Cheap Seats

The St. Louis Cardinals aren’t cheap. They just spend money on bad baseball players.

According to the St. Louis Business Journal, the Redbirds have the fifth-highest payroll in baseball this year, $163 million. It’s becoming more apparent that a franchise once lauded for it’s deft decision making about the composition of its roster isn’t cheap at all. The evidence proves that over the past five years or so, they’re just really bad at deciding how to spend their money. They’re afraid to pull the trigger on big deals, so they spend too much on middle of the road talent that doesn’t produce.

The Cardinals, despite their lofty payroll total, are 35th when it comes to the highest-paid individual players in the game with $20 million a year going to catcher Yadier Molina. Where does the rest of it go? I’m afraid far too much is being wasted on the likes of Dexter Fowler, gets $16.5 million this season and for two more.

Brett Cecil has been a total free agent bust. He’s making $7.75 million this year and is on the hook for $7.25 in 2020. Luke Gregerson is in his second season of collecting $5 million for absolutely no return. But the toughest pill to swallow is the $5 million the Cardinals are paying the Seattle Mariners to take Mike Leake off their hands in trade. That signing was so bad that it was a rare occasion in which the Cardinals admitted they made a mistake.

People see these deals and conclude free agency is a loser’s game. But it’s not that the entire practice of signing free agents is bad, it’s that the Cardinals try to fish along the edges of the pond instead of the deep waters where the elite players reside.

Two elite players who have turned out to be productive additions to their team are ace pitchers Max Scherzer and David Price. Both of them wanted to be Cardinals. Both of them easily could have been Cardinals. But the former was brushed off by the team in free agency and the team allowed itself to be outbid at the last moment by the Boston Red Sox for the latter.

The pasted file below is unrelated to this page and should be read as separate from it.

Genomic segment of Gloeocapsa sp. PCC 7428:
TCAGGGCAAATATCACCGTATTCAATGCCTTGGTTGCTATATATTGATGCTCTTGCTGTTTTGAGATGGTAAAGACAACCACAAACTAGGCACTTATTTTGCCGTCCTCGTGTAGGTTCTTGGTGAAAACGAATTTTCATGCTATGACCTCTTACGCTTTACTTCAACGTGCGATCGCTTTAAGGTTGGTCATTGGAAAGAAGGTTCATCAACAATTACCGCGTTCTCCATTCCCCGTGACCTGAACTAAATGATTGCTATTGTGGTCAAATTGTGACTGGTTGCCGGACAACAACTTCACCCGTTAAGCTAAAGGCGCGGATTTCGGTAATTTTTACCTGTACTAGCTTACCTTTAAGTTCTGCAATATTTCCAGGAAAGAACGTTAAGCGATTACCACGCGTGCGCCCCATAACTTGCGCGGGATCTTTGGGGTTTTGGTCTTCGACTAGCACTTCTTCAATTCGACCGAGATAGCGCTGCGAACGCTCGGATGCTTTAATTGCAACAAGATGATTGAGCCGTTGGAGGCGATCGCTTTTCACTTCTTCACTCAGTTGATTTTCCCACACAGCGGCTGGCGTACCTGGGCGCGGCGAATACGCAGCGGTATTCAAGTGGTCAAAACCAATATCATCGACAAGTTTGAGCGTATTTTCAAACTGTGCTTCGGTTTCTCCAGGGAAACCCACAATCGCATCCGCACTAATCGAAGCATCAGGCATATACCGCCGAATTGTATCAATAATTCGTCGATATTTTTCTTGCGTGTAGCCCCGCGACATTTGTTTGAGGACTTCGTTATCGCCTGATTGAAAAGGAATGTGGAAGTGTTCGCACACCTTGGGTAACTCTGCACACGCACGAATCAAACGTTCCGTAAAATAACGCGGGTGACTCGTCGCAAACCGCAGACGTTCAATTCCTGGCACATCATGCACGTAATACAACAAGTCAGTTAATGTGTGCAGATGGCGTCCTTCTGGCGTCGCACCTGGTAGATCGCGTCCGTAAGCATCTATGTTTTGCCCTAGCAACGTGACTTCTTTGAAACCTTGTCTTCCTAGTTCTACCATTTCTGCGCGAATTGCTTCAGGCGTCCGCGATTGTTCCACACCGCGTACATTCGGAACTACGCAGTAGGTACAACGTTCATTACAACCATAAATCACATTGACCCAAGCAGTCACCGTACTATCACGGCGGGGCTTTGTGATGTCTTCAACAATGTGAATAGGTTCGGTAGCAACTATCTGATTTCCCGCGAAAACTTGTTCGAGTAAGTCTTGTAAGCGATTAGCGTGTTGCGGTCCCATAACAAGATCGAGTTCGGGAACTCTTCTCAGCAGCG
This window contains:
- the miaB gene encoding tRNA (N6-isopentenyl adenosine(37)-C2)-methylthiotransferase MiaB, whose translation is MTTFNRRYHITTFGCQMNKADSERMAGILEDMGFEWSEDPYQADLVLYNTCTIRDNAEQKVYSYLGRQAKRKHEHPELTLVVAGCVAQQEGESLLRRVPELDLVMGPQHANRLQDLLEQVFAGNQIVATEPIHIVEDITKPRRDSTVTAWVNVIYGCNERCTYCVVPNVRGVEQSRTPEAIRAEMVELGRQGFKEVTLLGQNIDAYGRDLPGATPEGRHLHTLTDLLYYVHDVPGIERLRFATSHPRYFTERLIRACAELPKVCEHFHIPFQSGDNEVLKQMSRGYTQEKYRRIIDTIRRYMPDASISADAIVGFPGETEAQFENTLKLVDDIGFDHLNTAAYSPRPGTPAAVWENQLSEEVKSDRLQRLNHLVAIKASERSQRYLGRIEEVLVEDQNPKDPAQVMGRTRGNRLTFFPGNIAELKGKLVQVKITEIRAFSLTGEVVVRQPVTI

The Cardinals are paying more than $41 million a year to the aforementioned collection of stiffs. Does anyone believe if the team would have paid $28-$30 million a year to either Scherzer or Price instead of all of those other guys that it wouldn’t be better off — with a lower payroll.

That’s not even mentioning the sad case of Marcell Ozuna who receives $12.5 million from the Cardinals this year. The Cardinals traded for him as a door prize when they didn’t get Giancarlo Stanton in trade. They claim they knew Ozuna had a bad shoulder but didn’t think it was a big deal. Meanwhile, their division rivals in Milwaukee swooped in and traded for Christian Yelich from the Marlins and he becomes the National League MVP.

Sure the Cardinals claim Yelich wasn’t available. But he apparently could be had. If the Cardinals would have told Miami, which was desperate for a package that included Sandy Alcantara that it was Yelich it nothing, I have to believe it would have accepted. History proves Yelich was, in fact, available. I don’t believe for a minute that, after the Redbirds deal was completed, Milwaukee suddenly decided to go ahead and trade Yelich. They were in the middle of a fire sale, taking bids on anyone they had.

Meanwhile, the Cardinals are spending $28 million a year for Fowler and Ozuna in its outfield corners, when they practically gave away Randal Grichuk, Tommy Pham and Stephen Piscotty, three outfielders all as or more capable than the two guys they have. Piscotty was dealt to be near his dying mother, so the Cardinals get a free pass on that. But Grichuk has rebounded since he was freed from St. Louis, landing a five-year, $52-million contract last week and Pham is a guy who is already being talked about as a candidate for American League Most Valuable player this season.

It’s demoralizing that the Birds have invested so much in bad players while giving away so much cheap talent.